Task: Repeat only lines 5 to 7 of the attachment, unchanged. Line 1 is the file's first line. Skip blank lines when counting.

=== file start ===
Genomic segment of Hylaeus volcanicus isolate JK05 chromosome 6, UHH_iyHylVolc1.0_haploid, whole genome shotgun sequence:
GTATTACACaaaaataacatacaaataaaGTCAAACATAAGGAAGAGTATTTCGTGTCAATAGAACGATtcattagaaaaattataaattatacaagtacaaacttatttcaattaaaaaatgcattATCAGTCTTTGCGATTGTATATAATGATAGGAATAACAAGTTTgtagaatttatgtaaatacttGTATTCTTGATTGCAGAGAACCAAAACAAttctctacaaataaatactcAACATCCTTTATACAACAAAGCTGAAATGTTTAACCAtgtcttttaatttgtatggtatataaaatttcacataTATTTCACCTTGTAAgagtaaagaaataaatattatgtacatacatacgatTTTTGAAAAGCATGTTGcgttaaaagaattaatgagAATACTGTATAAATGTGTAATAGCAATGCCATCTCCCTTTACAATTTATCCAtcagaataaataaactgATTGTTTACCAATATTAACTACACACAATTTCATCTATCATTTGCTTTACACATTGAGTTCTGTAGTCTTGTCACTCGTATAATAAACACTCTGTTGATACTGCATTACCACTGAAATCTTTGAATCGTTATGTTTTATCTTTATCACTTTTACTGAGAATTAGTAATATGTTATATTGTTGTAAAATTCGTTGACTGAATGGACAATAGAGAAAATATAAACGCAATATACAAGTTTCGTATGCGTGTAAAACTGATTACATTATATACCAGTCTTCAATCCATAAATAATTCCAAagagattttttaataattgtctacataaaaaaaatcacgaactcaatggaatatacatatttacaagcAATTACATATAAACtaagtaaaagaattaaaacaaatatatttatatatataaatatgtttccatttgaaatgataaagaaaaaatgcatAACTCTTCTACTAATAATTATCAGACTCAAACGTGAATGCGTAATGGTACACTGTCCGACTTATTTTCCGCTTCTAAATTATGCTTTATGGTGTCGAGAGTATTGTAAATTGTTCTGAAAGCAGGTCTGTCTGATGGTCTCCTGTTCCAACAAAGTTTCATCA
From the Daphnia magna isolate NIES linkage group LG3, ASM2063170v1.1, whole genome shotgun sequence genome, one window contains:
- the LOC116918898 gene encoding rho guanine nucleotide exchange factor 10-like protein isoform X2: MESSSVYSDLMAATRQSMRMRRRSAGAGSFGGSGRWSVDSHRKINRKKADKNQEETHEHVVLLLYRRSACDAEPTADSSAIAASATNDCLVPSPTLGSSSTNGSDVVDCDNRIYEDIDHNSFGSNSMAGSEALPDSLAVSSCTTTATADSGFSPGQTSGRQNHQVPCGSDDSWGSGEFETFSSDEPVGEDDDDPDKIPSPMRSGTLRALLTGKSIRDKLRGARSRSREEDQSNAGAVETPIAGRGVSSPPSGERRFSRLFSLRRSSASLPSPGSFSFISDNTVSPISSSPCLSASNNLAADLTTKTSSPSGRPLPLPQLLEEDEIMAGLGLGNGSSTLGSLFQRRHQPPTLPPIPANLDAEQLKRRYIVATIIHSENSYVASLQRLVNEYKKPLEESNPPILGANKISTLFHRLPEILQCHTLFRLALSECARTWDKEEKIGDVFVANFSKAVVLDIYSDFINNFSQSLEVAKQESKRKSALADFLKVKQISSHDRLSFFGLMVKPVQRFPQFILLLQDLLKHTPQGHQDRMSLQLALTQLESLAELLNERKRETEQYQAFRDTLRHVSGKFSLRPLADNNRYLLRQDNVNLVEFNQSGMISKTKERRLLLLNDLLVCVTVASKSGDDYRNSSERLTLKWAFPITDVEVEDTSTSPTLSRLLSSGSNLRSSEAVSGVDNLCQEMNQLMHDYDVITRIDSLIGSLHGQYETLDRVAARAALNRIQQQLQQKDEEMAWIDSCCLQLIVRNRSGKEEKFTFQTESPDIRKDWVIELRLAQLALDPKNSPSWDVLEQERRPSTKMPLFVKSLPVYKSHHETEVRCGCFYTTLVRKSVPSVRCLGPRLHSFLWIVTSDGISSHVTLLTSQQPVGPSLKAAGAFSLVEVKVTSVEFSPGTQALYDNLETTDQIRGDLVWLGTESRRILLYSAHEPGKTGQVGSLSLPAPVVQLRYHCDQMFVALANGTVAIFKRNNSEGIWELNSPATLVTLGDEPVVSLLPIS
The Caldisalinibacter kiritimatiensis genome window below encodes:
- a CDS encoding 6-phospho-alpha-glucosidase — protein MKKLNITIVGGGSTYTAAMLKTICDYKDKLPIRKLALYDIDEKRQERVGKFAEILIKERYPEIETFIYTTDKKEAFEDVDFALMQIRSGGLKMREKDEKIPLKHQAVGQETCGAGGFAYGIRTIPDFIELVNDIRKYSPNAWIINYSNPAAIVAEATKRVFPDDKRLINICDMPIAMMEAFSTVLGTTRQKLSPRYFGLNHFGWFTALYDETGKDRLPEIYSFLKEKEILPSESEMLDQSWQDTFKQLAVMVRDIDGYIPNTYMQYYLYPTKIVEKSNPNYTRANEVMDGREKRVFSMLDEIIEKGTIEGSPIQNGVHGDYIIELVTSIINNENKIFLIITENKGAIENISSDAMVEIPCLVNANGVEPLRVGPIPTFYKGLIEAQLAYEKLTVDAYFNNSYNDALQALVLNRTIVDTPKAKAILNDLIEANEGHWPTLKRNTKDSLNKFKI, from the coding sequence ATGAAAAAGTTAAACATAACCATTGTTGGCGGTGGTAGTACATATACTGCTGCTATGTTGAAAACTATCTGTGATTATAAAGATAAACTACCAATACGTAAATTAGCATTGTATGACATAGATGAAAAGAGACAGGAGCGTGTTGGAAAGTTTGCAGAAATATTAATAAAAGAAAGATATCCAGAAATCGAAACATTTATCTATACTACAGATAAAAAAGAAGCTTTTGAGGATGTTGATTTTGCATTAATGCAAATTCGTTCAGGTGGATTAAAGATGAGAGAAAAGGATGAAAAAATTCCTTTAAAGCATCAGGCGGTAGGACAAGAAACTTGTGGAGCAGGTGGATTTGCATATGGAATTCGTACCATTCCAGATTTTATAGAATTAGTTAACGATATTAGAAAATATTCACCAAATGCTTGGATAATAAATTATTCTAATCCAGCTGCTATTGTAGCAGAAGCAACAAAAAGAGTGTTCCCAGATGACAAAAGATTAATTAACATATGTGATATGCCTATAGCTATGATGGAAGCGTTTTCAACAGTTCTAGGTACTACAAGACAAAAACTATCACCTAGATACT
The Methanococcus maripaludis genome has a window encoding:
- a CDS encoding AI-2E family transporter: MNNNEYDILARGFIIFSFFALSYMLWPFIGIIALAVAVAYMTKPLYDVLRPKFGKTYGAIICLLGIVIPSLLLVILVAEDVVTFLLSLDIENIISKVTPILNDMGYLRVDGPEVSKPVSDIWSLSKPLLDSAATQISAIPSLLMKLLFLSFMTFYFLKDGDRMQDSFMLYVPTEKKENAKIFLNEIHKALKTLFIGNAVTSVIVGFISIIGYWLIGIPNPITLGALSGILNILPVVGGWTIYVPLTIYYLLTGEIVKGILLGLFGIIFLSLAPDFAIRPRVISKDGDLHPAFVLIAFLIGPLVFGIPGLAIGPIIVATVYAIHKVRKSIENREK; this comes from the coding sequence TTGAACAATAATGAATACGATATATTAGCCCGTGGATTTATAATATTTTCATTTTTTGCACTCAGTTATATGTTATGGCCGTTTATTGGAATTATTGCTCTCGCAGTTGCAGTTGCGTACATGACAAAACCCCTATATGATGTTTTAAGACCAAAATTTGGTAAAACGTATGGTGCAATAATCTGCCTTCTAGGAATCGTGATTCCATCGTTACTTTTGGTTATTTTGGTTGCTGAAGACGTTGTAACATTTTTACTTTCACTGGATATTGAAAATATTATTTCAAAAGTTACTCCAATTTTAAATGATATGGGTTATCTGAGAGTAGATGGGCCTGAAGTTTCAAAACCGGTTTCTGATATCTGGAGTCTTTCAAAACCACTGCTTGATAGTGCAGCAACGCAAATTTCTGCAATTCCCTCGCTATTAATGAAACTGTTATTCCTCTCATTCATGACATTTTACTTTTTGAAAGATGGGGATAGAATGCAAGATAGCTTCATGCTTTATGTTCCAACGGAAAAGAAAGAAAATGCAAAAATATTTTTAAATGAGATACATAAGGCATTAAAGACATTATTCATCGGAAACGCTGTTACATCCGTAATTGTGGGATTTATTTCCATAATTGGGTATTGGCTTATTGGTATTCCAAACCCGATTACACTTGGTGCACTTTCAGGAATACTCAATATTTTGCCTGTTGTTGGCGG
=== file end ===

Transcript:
The Caldisalinibacter kiritimatiensis genome window below encodes:
- a CDS encoding 6-phospho-alpha-glucosidase — protein MKKLNITIVGGGSTYTAAMLKTICDYKDKLPIRKLALYDIDEKRQERVGKFAEILIKERYPEIETFIYTTDKKEAFEDVDFALMQIRSGGLKMREKDEKIPLKHQAVGQETCGAGGFAYGIRTIPDFIELVNDIRKYSPNAWIINYSNPAAIVAEATKRVFPDDKRLINICDMPIAMMEAFSTVLGTTRQKLSPRYFGLNHFGWFTALYDETGKDRLPEIYSFLKEKEILPSESEMLDQSWQDTFKQLAVMVRDIDGYIPNTYMQYYLYPTKIVEKSNPNYTRANEVMDGREKRVFSMLDEIIEKGTIEGSPIQNGVHGDYIIELVTSIINNENKIFLIITENKGAIENISSDAMVEIPCLVNANGVEPLRVGPIPTFYKGLIEAQLAYEKLTVDAYFNNSYNDALQALVLNRTIVDTPKAKAILNDLIEANEGHWPTLKRNTKDSLNKFKI, from the coding sequence ATGAAAAAGTTAAACATAACCATTGTTGGCGGTGGTAGTACATATACTGCTGCTATGTTGAAAACTATCTGTGATTATAAAGATAAACTACCAATACGTAAATTAGCATTGTATGACATAGATGAAAAGAGACAGGAGCGTGTTGGAAAGTTTGCAGAAATATTAATAAAAGAAAGATATCCAGAAATCGAAACATTTATCTATACTACAGATAAAAAAGAAGCTTTTGAGGATGTTGATTTTGCATTAATGCAAATTCGTTCAGGTGGATTAAAGATGAGAGAAAAGGATGAAAAAATTCCTTTAAAGCATCAGGCGGTAGGACAAGAAACTTGTGGAGCAGGTGGATTTGCATATGGAATTCGTACCATTCCAGATTTTATAGAATTAGTTAACGATATTAGAAAATATTCACCAAATGCTTGGATAATAAATTATTCTAATCCAGCTGCTATTGTAGCAGAAGCAACAAAAAGAGTGTTCCCAGATGACAAAAGATTAATTAACATATGTGATATGCCTATAGCTATGATGGAAGCGTTTTCAACAGTTCTAGGTACTACAAGACAAAAACTATCACCTAGATACT
The Methanococcus maripaludis genome has a window encoding: